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Heinkel HD 26 Aircraft Information

Heinkel HD 26

HD 26

National origin: Germany
Manufacturer: Heinkel, Aichi
First flight: 1928
Primary user: Imperial Japanese Navy
Number built: 2

The Heinkel HD 26 was a reconnaissance seaplane developed in Germany during the 1920s for production in Japan. It was intended as a smaller, single-seat counterpart to the HD 25, to provide a spotter aircraft for warships, to take off from a short ramp since shipboard catapults had not yet been invented. The HD 26 was a conventional biplane with staggered wings, twin pontoon undercarriage, and an open cockpit.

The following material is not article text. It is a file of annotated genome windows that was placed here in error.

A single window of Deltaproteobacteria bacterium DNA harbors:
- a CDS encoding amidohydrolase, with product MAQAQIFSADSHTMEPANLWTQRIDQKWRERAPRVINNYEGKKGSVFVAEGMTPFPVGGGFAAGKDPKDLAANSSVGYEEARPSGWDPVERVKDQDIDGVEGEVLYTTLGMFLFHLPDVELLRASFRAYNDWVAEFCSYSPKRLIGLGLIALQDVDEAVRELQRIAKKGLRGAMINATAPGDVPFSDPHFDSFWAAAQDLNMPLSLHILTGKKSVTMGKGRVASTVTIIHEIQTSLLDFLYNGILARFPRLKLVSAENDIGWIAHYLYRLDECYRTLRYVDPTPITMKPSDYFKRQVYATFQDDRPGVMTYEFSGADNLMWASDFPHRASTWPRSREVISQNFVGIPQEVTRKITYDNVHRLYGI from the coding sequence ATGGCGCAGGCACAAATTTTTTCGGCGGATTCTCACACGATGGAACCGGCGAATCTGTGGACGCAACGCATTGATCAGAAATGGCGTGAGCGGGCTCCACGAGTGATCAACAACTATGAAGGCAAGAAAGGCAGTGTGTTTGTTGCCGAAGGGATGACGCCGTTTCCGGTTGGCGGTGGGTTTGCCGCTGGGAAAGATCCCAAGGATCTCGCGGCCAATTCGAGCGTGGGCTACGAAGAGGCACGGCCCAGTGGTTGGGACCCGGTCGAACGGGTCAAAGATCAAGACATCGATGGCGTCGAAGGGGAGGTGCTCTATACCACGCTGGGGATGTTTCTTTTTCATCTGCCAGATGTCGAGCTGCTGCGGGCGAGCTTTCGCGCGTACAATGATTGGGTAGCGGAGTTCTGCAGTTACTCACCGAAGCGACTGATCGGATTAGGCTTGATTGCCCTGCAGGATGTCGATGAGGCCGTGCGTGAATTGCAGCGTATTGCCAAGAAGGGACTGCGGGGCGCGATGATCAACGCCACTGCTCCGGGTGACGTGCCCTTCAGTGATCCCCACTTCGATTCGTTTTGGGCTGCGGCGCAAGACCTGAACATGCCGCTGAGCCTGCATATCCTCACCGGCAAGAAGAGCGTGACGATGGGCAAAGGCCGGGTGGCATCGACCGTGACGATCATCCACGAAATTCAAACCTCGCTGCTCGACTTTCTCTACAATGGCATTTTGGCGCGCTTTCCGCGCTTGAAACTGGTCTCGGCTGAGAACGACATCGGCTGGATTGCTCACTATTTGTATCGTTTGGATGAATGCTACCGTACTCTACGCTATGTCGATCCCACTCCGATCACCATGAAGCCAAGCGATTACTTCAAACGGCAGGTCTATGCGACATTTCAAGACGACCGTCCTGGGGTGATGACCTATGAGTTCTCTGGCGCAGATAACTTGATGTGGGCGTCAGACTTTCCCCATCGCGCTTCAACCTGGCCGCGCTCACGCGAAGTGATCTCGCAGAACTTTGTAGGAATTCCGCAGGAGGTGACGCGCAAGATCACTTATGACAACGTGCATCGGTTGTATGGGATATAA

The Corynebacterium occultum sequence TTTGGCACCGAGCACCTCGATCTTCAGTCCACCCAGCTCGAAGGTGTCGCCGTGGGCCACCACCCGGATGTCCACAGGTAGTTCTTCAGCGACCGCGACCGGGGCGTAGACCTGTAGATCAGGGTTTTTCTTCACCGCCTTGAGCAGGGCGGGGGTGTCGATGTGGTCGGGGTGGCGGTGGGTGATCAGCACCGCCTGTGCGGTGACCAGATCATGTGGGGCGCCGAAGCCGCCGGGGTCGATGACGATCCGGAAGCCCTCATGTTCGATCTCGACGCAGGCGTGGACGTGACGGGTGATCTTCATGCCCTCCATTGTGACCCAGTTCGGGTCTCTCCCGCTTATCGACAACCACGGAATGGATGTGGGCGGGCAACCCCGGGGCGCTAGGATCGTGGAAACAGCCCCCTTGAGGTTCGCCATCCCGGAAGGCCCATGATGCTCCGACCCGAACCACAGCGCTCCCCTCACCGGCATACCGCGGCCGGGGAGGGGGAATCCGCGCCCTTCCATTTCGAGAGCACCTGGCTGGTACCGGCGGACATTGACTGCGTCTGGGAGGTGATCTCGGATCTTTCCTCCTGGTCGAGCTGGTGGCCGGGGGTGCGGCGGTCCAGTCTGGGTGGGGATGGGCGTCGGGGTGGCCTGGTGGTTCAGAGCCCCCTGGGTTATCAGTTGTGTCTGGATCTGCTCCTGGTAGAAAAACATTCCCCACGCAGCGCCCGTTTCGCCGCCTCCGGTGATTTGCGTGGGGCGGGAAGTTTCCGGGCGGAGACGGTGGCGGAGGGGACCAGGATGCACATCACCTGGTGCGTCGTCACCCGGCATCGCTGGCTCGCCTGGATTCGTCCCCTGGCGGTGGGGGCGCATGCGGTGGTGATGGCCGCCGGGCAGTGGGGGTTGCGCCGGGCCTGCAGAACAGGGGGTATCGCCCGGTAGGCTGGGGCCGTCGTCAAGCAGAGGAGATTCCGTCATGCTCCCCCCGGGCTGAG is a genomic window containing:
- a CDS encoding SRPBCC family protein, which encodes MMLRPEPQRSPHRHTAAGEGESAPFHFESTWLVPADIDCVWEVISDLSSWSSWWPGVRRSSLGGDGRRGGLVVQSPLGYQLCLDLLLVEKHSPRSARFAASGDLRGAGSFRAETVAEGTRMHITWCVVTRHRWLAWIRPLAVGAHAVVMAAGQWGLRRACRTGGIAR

The pattern aircraft supplied by Heinkel was powered by a Hispano-Suiza engine, but the single example built by Aichi based upon it had a radial engine instead. Launching ramps were built on the battleship Nagato and the cruiser Furutaka for trials, but the advent of the catapult made the HD 25 and HD 26 obsolete.

Specifications (Aichi-built)

General characteristics

Crew: Two, pilot and observer
Length: 8.44 m (27 ft 8 in)
Wingspan: 11.80 m (38 ft 9 in)
Height: 3.59 m (11 ft 10 in)
Wing area: 37.8 m (407 ft)
Empty weight: 1,150 kg (2,540 lb)
Gross weight: 1,500 kg (3,310 lb)
Powerplant: 1 x Aichi-built Bristol Jupiter VI, 420 kW (310 hp)


Maximum speed: 211 km/h (132 mph)
Rate of climb: 6.7 m/s (1,310 ft/min)

Taylor, Michael J. H. (1989). Jane's Encyclopedia of Aviation. London: Studio Editions. pp. 499.

Heinkel HD 26 Pictures and Heinkel HD 26 for Sale.

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Source: WikiPedia

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